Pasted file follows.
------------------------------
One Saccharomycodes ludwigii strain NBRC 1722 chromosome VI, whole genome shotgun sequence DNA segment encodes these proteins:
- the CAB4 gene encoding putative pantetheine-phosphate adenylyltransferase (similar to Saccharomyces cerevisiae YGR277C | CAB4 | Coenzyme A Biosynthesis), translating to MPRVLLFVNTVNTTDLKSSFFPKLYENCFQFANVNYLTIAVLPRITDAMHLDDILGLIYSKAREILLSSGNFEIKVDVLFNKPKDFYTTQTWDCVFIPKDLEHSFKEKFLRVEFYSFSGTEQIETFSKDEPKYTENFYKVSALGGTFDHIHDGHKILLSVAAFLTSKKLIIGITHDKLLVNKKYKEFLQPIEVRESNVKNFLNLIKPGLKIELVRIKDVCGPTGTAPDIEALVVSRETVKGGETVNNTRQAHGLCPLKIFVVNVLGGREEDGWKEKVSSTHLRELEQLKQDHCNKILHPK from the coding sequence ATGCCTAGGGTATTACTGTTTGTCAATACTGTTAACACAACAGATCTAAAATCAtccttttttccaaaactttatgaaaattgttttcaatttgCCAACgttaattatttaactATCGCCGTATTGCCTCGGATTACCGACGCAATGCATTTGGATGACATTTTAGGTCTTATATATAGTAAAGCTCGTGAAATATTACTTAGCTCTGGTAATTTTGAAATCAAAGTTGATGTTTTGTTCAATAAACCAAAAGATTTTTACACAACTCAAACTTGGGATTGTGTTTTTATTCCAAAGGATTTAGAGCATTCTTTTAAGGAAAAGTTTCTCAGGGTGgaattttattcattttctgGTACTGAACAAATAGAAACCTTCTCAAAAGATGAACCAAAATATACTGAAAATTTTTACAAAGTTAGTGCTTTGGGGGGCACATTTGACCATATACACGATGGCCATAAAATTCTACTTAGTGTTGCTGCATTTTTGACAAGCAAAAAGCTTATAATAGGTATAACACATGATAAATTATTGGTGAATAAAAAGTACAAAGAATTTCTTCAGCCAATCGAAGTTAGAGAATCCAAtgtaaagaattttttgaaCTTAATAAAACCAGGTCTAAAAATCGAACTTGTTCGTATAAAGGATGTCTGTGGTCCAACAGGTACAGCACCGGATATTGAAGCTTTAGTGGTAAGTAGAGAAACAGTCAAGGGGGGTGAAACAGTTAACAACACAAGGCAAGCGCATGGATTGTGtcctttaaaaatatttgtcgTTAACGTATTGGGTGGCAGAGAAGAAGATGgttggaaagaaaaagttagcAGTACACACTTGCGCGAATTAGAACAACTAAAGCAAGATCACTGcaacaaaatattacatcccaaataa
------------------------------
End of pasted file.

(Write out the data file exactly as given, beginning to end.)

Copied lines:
One Saccharomycodes ludwigii strain NBRC 1722 chromosome VI, whole genome shotgun sequence DNA segment encodes these proteins:
- the CAB4 gene encoding putative pantetheine-phosphate adenylyltransferase (similar to Saccharomyces cerevisiae YGR277C | CAB4 | Coenzyme A Biosynthesis), translating to MPRVLLFVNTVNTTDLKSSFFPKLYENCFQFANVNYLTIAVLPRITDAMHLDDILGLIYSKAREILLSSGNFEIKVDVLFNKPKDFYTTQTWDCVFIPKDLEHSFKEKFLRVEFYSFSGTEQIETFSKDEPKYTENFYKVSALGGTFDHIHDGHKILLSVAAFLTSKKLIIGITHDKLLVNKKYKEFLQPIEVRESNVKNFLNLIKPGLKIELVRIKDVCGPTGTAPDIEALVVSRETVKGGETVNNTRQAHGLCPLKIFVVNVLGGREEDGWKEKVSSTHLRELEQLKQDHCNKILHPK from the coding sequence ATGCCTAGGGTATTACTGTTTGTCAATACTGTTAACACAACAGATCTAAAATCAtccttttttccaaaactttatgaaaattgttttcaatttgCCAACgttaattatttaactATCGCCGTATTGCCTCGGATTACCGACGCAATGCATTTGGATGACATTTTAGGTCTTATATATAGTAAAGCTCGTGAAATATTACTTAGCTCTGGTAATTTTGAAATCAAAGTTGATGTTTTGTTCAATAAACCAAAAGATTTTTACACAACTCAAACTTGGGATTGTGTTTTTATTCCAAAGGATTTAGAGCATTCTTTTAAGGAAAAGTTTCTCAGGGTGgaattttattcattttctgGTACTGAACAAATAGAAACCTTCTCAAAAGATGAACCAAAATATACTGAAAATTTTTACAAAGTTAGTGCTTTGGGGGGCACATTTGACCATATACACGATGGCCATAAAATTCTACTTAGTGTTGCTGCATTTTTGACAAGCAAAAAGCTTATAATAGGTATAACACATGATAAATTATTGGTGAATAAAAAGTACAAAGAATTTCTTCAGCCAATCGAAGTTAGAGAATCCAAtgtaaagaattttttgaaCTTAATAAAACCAGGTCTAAAAATCGAACTTGTTCGTATAAAGGATGTCTGTGGTCCAACAGGTACAGCACCGGATATTGAAGCTTTAGTGGTAAGTAGAGAAACAGTCAAGGGGGGTGAAACAGTTAACAACACAAGGCAAGCGCATGGATTGTGtcctttaaaaatatttgtcgTTAACGTATTGGGTGGCAGAGAAGAAGATGgttggaaagaaaaagttagcAGTACACACTTGCGCGAATTAGAACAACTAAAGCAAGATCACTGcaacaaaatattacatcccaaataa